Rupert Murdoch has had a lot to say lately about the internet, and how a modern media mogul might milk it for corporate gain.
Paywalls appear to be a key to the Sun King’s strategic thinking, restrictions around content to squeeze micro-payments from an eager readership. We already have one right here at News Corp, Murdoch enthuses.
“We have it already with the Wall Street Journal. We have a wall, but it’s not right to the ceiling. You can get, usually, the first paragraph from any story — but if you’re not a paying subscriber to WSJ.com all you get is a paragraph and a subscription form.”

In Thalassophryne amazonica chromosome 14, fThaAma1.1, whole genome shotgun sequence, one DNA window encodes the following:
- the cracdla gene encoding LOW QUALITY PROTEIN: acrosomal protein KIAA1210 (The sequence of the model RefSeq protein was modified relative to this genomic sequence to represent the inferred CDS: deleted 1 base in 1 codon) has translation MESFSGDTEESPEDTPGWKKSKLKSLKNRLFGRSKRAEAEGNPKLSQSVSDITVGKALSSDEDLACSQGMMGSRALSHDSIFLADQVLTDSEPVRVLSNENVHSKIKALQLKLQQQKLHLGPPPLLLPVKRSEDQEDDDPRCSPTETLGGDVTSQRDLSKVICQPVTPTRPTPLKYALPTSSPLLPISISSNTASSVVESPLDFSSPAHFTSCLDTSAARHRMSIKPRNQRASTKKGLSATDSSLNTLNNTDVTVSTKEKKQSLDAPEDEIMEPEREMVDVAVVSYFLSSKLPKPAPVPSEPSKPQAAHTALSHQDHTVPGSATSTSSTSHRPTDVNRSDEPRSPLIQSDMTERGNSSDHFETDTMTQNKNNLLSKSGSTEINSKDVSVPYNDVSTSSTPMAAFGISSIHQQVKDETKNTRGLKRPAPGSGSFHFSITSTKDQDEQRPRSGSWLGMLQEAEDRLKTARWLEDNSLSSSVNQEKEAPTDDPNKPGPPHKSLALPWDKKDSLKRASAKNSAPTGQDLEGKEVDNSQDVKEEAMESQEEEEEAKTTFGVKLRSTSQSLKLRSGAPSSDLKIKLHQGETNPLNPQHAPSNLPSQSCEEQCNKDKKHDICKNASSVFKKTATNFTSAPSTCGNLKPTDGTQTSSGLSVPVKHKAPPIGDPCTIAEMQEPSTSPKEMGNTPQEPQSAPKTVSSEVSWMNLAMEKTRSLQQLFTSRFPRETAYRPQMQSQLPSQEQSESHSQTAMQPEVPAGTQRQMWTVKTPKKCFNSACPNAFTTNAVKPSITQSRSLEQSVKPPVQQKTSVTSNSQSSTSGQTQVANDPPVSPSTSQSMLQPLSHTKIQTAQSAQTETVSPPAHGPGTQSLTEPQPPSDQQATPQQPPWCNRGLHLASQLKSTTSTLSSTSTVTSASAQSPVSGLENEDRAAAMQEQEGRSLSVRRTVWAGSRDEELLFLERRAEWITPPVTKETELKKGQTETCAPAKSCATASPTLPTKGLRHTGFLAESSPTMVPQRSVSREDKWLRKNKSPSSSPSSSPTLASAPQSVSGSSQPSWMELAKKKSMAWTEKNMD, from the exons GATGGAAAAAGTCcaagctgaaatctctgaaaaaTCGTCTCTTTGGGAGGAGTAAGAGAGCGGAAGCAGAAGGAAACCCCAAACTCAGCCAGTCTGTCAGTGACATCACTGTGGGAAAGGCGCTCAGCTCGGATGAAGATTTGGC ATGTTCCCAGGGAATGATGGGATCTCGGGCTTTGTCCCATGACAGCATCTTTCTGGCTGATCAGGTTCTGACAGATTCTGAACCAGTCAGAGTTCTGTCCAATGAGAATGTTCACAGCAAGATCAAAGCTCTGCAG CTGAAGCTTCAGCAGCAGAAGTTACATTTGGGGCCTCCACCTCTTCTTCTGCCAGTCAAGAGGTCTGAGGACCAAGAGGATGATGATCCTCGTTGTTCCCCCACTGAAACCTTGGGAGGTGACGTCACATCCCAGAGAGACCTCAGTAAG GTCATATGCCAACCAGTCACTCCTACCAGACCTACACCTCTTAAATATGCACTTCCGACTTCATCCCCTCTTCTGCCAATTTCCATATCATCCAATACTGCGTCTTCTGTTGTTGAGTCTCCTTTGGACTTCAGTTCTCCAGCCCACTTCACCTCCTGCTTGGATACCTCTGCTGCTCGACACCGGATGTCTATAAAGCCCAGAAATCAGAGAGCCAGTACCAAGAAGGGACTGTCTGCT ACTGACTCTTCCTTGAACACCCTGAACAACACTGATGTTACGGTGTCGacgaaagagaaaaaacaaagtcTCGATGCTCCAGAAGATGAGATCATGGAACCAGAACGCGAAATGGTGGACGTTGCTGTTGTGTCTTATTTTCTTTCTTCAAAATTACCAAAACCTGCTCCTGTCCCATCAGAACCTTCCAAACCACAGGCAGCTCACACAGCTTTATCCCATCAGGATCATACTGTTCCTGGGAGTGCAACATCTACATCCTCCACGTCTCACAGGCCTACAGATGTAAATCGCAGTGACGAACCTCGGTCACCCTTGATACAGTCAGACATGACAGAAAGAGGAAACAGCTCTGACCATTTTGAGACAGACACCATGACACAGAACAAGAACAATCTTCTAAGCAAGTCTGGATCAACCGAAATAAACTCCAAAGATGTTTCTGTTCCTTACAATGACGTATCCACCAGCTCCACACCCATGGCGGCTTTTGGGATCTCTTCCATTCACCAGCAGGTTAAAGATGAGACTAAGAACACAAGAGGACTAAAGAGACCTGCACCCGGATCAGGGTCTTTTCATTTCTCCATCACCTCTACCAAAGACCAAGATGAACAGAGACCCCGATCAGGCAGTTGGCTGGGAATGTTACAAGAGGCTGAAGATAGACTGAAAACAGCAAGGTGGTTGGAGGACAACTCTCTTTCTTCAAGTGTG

We hate to break this to you Rupert, but the WSJ doesn’t so much have a paywall as a permeable membrane. You can read anything you like on the site, in full and for free.
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This is how you do it:
- Go to the site’s home page (here it is).
- Look for a story with one of the little key symbols next to the headlines. This denotes paywalled content.
- Click on that headline. When the locked story page opens, cut and paste the headline of the story, in full, into the search bar of Google. Google will pull that story up to the top of its search page.
- Click on that headline link and there, hey presto, is the story in full for free.
We point this out just by way of showing what a tricky thing these internets can be. Sorry Rupe, but there it is.